When exactly should you stop for a school bus?

By Eric Lai Wheels.ca

Sep 4, 2012 2 min. read

Article was updated 11 years ago

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Eric Lai answers readers' auto questions every week for Wheels.

Q: School bus drivers often apply the flashing red lights while they are still in motion. This would cause me to stop, and they would then drive by. Is it the retractable stop sign on the bus that’s the deciding factor on when traffic must stop? Could I be charged if I pass the still-in-motion school bus with flashing red lights?

A: Section 175(11,12) HTA states that drivers on a highway approaching, from the front or rear, a stopped school bus with its overhead red signal lights flashing, shall stop at least 20m before reaching the bus and shall not proceed until the bus moves or the overhead lights have stopped flashing. Drivers need not stop if they are on the opposite side of a median from the school bus.

As you can see, it’s the overhead lights that are key as there is no mention of the retractable stop sign often used as additional safety equipment on school buses in the section above.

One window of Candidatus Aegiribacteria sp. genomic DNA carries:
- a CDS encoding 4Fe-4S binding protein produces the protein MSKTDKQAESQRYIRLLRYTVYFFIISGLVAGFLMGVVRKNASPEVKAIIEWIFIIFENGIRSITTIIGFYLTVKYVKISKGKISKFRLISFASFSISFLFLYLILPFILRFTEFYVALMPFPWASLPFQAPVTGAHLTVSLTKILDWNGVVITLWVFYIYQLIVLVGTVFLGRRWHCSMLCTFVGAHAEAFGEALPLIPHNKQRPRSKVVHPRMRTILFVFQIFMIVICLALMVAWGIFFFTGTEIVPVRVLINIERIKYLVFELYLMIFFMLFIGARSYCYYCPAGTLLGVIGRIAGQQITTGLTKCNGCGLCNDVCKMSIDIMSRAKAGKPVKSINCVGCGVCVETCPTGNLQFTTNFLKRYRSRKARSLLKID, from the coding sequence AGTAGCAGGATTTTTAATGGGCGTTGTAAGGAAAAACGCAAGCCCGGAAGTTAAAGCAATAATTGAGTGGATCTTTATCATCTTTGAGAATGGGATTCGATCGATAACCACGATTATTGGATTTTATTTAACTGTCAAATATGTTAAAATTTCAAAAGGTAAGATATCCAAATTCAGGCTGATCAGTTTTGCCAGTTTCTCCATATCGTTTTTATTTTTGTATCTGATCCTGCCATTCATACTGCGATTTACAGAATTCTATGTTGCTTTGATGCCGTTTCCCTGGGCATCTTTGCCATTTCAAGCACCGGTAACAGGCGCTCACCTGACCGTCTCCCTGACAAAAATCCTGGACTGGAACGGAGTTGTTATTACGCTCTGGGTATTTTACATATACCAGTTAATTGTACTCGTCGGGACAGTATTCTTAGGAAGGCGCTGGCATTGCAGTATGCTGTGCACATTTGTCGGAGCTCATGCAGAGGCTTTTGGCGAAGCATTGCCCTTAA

While a school bus driver might begin to activate the overhead lights prior to coming to a full stop (likely as a warning to motorists that they are about to stop), the law specifies that traffic in both directions is required to halt for a “stopped” school bus with overhead red lights activated.

If a school bus has its overhead lights activated as it slows down, other drivers should best slow down in response and be prepared to stop a safe distance away as the bus comes to a full stop. (Stopping isn’t necessary if a moving bus passes you by in the opposite direction.)

Where a school bus activates the overhead lights only after coming to a full stop, other traffic should then stop. However, if you were truly too close to stop safely at the very instant the bus came to a halt with its lights activated – and an observing police officer would agree on this point – you may proceed.

Don’t over-think it. It’s the safety of schoolchildren that’s at stake, so simply put, ALWAYS STOP, unless it’s genuinely not possible to do so safely.

Information above is of a general nature only and should not be taken as legal advice or opinion.
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